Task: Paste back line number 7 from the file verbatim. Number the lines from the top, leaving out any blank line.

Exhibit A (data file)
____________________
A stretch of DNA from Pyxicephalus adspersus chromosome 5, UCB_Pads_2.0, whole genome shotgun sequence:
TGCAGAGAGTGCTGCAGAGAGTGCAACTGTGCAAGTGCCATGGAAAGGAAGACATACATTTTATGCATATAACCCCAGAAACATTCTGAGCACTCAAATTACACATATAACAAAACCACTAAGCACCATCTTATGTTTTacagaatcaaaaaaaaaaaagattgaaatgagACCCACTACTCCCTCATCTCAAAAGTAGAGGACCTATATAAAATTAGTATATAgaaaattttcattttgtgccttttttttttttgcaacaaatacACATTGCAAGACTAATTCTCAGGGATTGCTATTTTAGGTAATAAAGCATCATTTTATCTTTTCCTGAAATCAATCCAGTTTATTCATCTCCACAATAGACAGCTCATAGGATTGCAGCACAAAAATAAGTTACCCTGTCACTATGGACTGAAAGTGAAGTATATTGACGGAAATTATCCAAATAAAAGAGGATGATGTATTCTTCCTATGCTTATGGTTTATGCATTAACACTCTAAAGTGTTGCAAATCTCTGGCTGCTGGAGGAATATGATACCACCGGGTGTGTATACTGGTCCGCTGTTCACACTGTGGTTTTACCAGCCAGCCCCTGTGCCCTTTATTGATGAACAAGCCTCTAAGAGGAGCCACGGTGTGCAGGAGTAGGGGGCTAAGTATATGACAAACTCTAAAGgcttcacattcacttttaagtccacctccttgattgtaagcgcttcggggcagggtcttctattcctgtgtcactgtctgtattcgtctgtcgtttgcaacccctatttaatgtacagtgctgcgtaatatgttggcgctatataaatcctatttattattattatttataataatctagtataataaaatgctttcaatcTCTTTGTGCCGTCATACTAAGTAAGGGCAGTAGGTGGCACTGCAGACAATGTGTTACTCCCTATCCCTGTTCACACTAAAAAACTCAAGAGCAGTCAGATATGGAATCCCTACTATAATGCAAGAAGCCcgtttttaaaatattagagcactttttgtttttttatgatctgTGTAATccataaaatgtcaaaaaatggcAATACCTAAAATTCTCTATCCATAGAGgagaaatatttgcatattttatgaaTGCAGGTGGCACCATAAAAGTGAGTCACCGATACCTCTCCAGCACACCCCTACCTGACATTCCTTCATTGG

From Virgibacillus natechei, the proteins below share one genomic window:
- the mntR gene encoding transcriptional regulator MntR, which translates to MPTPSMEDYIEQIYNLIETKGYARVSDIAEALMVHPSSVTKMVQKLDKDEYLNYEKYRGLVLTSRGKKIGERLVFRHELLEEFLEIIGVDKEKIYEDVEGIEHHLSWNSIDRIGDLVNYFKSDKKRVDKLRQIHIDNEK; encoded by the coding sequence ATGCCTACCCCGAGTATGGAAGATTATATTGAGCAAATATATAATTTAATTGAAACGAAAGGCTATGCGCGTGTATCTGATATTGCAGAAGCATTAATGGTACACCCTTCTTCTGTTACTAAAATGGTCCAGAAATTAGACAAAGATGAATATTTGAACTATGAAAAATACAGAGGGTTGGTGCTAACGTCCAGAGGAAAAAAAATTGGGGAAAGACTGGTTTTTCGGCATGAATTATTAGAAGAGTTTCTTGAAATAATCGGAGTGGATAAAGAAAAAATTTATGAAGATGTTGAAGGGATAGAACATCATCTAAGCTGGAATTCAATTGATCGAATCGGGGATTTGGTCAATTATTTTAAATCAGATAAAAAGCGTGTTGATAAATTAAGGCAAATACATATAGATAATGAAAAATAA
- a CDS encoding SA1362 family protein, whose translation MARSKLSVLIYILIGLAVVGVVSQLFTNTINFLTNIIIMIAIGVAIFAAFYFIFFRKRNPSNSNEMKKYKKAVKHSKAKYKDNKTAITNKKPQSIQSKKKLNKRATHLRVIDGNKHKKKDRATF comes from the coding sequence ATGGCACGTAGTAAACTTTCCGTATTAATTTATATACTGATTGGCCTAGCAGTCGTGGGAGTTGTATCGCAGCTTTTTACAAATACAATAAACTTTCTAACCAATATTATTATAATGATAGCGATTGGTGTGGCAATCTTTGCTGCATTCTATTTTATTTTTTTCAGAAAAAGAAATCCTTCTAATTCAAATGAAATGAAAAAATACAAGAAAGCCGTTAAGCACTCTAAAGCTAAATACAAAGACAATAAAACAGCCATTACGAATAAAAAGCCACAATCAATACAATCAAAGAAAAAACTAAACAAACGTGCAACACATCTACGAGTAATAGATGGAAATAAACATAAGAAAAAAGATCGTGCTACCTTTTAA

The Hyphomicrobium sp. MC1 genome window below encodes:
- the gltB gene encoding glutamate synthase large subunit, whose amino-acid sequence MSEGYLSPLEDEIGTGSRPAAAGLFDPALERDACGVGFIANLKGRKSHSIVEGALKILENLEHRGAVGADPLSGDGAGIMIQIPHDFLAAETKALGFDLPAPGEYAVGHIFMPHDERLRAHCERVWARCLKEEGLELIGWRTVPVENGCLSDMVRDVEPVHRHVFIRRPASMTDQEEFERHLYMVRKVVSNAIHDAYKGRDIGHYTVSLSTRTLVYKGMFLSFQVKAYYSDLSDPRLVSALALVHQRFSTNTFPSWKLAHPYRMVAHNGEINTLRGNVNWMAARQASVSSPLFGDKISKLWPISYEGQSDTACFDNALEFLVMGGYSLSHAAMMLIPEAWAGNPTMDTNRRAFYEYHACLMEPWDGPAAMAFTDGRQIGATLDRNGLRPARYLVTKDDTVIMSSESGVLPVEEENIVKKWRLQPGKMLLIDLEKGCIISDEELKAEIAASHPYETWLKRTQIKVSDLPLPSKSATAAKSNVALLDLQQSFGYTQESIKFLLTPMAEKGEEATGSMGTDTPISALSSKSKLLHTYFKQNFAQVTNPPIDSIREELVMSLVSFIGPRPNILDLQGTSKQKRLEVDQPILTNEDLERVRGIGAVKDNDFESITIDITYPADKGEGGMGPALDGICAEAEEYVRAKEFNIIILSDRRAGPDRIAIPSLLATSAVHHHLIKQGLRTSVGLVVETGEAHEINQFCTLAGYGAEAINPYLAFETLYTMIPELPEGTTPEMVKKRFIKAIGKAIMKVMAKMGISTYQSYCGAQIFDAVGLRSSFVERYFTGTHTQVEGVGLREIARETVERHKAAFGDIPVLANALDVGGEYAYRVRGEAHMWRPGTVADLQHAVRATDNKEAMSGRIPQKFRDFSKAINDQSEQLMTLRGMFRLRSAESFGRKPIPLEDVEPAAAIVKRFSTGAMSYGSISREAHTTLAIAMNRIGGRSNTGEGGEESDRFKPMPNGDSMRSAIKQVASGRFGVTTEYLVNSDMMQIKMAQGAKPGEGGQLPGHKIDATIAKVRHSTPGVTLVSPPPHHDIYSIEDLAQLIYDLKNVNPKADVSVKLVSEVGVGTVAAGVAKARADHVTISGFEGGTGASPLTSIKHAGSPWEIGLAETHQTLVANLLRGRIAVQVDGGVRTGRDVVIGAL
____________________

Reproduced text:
- the gltB gene encoding glutamate synthase large subunit, whose amino-acid sequence MSEGYLSPLEDEIGTGSRPAAAGLFDPALERDACGVGFIANLKGRKSHSIVEGALKILENLEHRGAVGADPLSGDGAGIMIQIPHDFLAAETKALGFDLPAPGEYAVGHIFMPHDERLRAHCERVWARCLKEEGLELIGWRTVPVENGCLSDMVRDVEPVHRHVFIRRPASMTDQEEFERHLYMVRKVVSNAIHDAYKGRDIGHYTVSLSTRTLVYKGMFLSFQVKAYYSDLSDPRLVSALALVHQRFSTNTFPSWKLAHPYRMVAHNGEINTLRGNVNWMAARQASVSSPLFGDKISKLWPISYEGQSDTACFDNALEFLVMGGYSLSHAAMMLIPEAWAGNPTMDTNRRAFYEYHACLMEPWDGPAAMAFTDGRQIGATLDRNGLRPARYLVTKDDTVIMSSESGVLPVEEENIVKKWRLQPGKMLLIDLEKGCIISDEELKAEIAASHPYETWLKRTQIKVSDLPLPSKSATAAKSNVALLDLQQSFGYTQESIKFLLTPMAEKGEEATGSMGTDTPISALSSKSKLLHTYFKQNFAQVTNPPIDSIREELVMSLVSFIGPRPNILDLQGTSKQKRLEVDQPILTNEDLERVRGIGAVKDNDFESITIDITYPADKGEGGMGPALDGICAEAEEYVRAKEFNIIILSDRRAGPDRIAIPSLLATSAVHHHLIKQGLRTSVGLVVETGEAHEINQFCTLAGYGAEAINPYLAFETLYTMIPELPEGTTPEMVKKRFIKAIGKAIMKVMAKMGISTYQSYCGAQIFDAVGLRSSFVERYFTGTHTQVEGVGLREIARETVERHKAAFGDIPVLANALDVGGEYAYRVRGEAHMWRPGTVADLQHAVRATDNKEAMSGRIPQKFRDFSKAINDQSEQLMTLRGMFRLRSAESFGRKPIPLEDVEPAAAIVKRFSTGAMSYGSISREAHTTLAIAMNRIGGRSNTGEGGEESDRFKPMPNGDSMRSAIKQVASGRFGVTTEYLVNSDMMQIKMAQGAKPGEGGQLPGHKIDATIAKVRHSTPGVTLVSPPPHHDIYSIEDLAQLIYDLKNVNPKADVSVKLVSEVGVGTVAAGVAKARADHVTISGFEGGTGASPLTSIKHAGSPWEIGLAETHQTLVANLLRGRIAVQVDGGVRTGRDVVIGAL